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Should you furnish a Property Renovation?

Sunday, 7th October 2012

Categories: Sales Selling Tips

Author: Peter Barry

If you’re coming towards the end of a property renovation, you probably have a million and one things to think about – budgets, snagging, viewings, tax returns. But before you get carried away and rush to put the property on the market, it pays to take some time to think about how you want to show it.

Finish the job

Whilst you might think that as long as the flooring is down, the windows are fitted and there’s a working kitchen on site, your property is ready to hit the market. But potential buyers will look straight past the things that are finished, to those that aren’t. You might have splashed out on solid oak flooring and bespoke kitchen work surfaces but if the front garden is full of building equipment and half the doors are missing their handles, these are the first things that will be noted during viewings. In order to maximise the asking price and the ‘wow’ factor that comes with a high-spec refurbishment, you need to make sure that every last skirting board is painted and every cupboard door fits snugly and closes properly.

Dress to impress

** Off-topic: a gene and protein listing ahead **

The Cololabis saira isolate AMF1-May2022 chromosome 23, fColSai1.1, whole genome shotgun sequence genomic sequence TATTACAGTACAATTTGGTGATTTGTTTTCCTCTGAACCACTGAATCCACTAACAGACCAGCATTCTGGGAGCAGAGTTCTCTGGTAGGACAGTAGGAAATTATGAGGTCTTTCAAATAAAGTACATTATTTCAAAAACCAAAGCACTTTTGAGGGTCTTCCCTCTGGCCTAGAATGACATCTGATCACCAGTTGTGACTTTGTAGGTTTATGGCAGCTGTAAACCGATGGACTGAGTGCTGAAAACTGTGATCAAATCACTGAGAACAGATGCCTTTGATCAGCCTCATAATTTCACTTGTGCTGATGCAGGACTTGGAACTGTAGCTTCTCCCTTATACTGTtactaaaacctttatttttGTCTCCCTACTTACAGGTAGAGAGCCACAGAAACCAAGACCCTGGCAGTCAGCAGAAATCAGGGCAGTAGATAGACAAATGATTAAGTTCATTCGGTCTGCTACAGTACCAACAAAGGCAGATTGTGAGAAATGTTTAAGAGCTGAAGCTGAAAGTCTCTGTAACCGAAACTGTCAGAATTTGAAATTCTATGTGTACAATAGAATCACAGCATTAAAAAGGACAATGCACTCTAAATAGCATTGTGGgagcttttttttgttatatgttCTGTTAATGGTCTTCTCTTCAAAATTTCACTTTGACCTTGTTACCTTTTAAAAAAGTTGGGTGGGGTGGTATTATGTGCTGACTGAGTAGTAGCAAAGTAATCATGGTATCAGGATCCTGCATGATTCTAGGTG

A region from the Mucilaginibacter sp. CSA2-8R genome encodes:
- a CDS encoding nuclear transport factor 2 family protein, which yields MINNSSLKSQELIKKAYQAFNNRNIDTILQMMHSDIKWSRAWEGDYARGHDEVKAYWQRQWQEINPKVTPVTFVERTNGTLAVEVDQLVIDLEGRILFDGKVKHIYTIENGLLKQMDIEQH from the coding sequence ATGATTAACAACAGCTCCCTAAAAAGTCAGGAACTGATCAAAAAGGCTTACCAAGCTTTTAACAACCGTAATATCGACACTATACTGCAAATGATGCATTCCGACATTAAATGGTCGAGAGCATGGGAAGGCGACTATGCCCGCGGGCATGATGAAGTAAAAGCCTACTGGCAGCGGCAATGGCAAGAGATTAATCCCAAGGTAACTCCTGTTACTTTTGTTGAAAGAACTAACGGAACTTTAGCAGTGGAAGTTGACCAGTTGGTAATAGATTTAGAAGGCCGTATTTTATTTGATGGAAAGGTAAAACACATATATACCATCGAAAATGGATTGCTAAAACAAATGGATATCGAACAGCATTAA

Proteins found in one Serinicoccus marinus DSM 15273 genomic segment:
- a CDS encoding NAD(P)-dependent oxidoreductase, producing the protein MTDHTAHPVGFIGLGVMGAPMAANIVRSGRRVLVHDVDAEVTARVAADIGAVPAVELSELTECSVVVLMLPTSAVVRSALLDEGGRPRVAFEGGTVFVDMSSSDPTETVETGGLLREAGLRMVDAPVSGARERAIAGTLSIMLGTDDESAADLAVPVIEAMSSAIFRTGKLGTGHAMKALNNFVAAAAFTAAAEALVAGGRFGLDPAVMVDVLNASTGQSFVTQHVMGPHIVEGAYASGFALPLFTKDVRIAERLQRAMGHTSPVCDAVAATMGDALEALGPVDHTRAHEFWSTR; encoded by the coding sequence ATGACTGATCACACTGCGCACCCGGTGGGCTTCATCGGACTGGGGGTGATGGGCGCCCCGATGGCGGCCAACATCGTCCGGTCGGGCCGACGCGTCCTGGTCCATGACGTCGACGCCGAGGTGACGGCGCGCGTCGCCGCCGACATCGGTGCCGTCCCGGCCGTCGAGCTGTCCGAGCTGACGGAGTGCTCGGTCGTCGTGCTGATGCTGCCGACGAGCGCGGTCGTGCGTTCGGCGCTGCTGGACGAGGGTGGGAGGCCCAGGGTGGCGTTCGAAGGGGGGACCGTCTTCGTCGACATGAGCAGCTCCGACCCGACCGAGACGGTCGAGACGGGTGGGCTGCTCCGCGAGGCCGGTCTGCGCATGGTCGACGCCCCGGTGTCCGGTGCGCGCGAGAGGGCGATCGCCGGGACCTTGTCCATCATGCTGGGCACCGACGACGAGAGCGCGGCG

It’s true that a freshly painted and carpeted house with a brand new kitchen and bathroom doesn’t need the addition of furniture to sell it. There won’t be any dodgy wine stains that need a last-minute cover with a huge rug, or cracks in the paintwork that bookshelves or cupboards will conceal. You want potential buyers to appreciate the workmanship and fine finish: to see the extent of the rooms and not to be swayed by other people’s taste in furnishings. However, there’s a lot to be said for hand-holding when it comes to having a vision for the property.

Room sizes and floor plans are all very well, but it can be hard to mentally arrange furniture in a completely empty room. Will all the bedrooms fit double beds and storage? Is the living room large enough to accommodate a three-seater sofa? Whilst you don’t want to detract from the final finish of the property, it is a good idea to give viewers a basic idea of how to use the space and a reassurance about what will fit into rooms.
If this is the case, then try to keep things simple by choosing a selection of neutral furniture. Also use your initiative; a very large bedroom will obviously fit a lot of furniture – it’s the smaller rooms that need an indication of scale. It can be as simple as a double bed in the smallest bedroom, or putting a dining table and chairs in an eat-in kitchen or dining area, to demonstrate its use and its size.

Think budget

Remember, any furniture you buy or rent for the purpose will not only come out of your profit, but you’ll also be left with it after the sale. Obviously, if you’re planning more renovation projects, or you own rental properties, you might be able to re-use the furniture; otherwise you will need to pay for storage or have to sell it. This makes it even more important to keep it simple and just include the bare necessities to give your viewers a few subtle ideas about how they might use the space.



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